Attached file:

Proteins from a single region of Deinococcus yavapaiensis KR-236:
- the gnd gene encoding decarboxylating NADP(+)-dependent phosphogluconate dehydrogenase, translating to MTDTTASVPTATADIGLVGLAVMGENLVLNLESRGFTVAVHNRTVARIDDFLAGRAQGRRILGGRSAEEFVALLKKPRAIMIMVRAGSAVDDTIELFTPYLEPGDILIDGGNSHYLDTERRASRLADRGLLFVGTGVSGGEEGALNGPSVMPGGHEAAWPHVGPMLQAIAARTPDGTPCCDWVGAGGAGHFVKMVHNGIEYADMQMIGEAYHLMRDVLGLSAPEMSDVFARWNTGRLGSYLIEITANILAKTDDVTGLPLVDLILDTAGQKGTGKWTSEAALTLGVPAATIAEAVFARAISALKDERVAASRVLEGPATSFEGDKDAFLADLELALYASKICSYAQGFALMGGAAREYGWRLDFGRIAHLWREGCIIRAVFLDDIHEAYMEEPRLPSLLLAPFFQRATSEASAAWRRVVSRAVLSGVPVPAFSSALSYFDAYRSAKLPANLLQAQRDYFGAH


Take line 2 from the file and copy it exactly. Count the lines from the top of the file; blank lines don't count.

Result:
- the gnd gene encoding decarboxylating NADP(+)-dependent phosphogluconate dehydrogenase, translating to MTDTTASVPTATADIGLVGLAVMGENLVLNLESRGFTVAVHNRTVARIDDFLAGRAQGRRILGGRSAEEFVALLKKPRAIMIMVRAGSAVDDTIELFTPYLEPGDILIDGGNSHYLDTERRASRLADRGLLFVGTGVSGGEEGALNGPSVMPGGHEAAWPHVGPMLQAIAARTPDGTPCCDWVGAGGAGHFVKMVHNGIEYADMQMIGEAYHLMRDVLGLSAPEMSDVFARWNTGRLGSYLIEITANILAKTDDVTGLPLVDLILDTAGQKGTGKWTSEAALTLGVPAATIAEAVFARAISALKDERVAASRVLEGPATSFEGDKDAFLADLELALYASKICSYAQGFALMGGAAREYGWRLDFGRIAHLWREGCIIRAVFLDDIHEAYMEEPRLPSLLLAPFFQRATSEASAAWRRVVSRAVLSGVPVPAFSSALSYFDAYRSAKLPANLLQAQRDYFGAH